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It is known an object put at the focal length of a convex lens isn't visible since there aren't any light rays that intercept either real or extended. And it is known the eye is a convex lens. So what would happen if an object is put at the focal length of the eye? Would we be able to see it? Would its width matter, even if not visible if it is so wide it could cover all the light rays coming into our eyes, reminding that there is some thing in front of us?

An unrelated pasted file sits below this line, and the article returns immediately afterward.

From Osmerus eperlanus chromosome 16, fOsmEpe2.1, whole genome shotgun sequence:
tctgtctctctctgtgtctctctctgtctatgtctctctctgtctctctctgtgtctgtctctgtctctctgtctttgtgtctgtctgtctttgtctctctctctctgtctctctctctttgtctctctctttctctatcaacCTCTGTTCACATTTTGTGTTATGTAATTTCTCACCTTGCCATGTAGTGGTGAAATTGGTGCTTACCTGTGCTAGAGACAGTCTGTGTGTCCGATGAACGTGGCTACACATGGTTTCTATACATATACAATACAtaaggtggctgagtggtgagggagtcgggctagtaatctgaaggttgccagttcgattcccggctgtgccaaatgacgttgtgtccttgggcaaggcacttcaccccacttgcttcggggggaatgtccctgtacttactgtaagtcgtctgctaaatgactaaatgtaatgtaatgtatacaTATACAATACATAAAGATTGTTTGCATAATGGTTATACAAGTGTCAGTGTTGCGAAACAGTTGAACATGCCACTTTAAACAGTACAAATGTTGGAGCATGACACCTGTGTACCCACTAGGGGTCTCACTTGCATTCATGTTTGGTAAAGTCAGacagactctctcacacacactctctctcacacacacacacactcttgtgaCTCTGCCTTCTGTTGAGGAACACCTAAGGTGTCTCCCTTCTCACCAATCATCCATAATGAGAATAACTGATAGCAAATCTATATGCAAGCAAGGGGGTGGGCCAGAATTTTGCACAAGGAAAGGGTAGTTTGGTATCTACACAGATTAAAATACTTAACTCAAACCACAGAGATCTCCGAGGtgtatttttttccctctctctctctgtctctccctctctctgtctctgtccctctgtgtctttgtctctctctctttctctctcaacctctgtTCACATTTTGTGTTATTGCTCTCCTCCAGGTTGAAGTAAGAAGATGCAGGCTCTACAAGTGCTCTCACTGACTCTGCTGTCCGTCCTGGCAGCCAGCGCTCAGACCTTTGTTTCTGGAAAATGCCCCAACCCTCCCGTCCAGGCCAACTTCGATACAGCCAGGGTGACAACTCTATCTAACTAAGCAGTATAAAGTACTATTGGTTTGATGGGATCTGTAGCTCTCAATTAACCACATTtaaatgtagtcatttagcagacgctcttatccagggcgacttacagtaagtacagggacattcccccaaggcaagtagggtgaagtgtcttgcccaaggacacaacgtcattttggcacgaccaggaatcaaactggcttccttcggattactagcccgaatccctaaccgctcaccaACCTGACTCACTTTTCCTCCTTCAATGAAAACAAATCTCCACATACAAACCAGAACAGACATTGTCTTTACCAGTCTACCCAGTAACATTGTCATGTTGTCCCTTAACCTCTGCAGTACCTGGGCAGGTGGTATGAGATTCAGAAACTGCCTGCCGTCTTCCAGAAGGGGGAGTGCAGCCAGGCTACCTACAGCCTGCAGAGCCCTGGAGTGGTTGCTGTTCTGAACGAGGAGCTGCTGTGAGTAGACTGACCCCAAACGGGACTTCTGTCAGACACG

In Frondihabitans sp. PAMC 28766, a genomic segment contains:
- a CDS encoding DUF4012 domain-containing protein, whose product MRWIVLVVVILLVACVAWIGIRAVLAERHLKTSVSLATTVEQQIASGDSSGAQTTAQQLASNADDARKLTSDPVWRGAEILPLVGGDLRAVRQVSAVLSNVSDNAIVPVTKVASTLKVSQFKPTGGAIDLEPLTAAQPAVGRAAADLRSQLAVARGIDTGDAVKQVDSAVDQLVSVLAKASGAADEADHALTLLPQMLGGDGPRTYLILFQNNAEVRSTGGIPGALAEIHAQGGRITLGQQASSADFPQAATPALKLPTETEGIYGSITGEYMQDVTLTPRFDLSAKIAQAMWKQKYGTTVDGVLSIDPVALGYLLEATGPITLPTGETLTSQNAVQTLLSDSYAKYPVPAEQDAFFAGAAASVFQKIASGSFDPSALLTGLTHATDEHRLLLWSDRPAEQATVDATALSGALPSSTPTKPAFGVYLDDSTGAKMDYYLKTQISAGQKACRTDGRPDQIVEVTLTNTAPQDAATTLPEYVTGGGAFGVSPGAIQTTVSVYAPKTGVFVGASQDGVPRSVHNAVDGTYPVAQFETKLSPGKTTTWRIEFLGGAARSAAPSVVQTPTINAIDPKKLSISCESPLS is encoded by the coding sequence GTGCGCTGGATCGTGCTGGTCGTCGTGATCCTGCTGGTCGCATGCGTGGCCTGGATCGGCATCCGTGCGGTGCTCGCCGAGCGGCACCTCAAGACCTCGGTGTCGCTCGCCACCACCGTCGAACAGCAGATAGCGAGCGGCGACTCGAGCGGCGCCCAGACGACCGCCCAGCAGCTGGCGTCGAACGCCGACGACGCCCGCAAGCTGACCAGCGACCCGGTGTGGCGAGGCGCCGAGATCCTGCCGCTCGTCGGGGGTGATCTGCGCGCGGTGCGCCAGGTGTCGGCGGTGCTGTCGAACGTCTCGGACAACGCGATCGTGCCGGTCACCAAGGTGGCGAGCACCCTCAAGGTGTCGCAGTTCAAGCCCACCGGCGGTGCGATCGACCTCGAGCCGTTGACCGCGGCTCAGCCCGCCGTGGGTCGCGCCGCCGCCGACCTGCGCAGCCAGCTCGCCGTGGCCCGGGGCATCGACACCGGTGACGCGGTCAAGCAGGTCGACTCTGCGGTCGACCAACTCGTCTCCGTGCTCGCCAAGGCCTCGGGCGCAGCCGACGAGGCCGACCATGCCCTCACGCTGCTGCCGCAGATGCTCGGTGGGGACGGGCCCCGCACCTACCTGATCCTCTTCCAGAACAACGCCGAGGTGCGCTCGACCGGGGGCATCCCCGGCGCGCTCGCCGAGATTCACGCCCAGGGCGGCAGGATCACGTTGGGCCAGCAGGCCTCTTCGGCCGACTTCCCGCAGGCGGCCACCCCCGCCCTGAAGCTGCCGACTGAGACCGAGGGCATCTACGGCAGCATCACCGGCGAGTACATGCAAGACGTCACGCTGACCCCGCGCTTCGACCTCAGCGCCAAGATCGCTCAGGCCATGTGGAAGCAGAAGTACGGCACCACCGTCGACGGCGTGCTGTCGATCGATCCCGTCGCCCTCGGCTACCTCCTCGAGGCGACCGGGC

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    $\begingroup$ Also note - there is not one focal length for the eye. The lens of the eye is flexible, and the focal length of that lens varies depending on how close an observed object is to the eye. $\endgroup$ – David White Apr 26 at 17:01
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When rays diverge from a point at the focal length of a lens, they end up parallel at the far side of the lens. In order to see the point source, your eye must be able to cause the rays to converge to a point on the retina, which is on the back surface of the eye. But if the rays are not parallel they do not converge, so your eye does not form an image on the retina. Of course light will reach the retina and will be perceived, but there will not be a point image.

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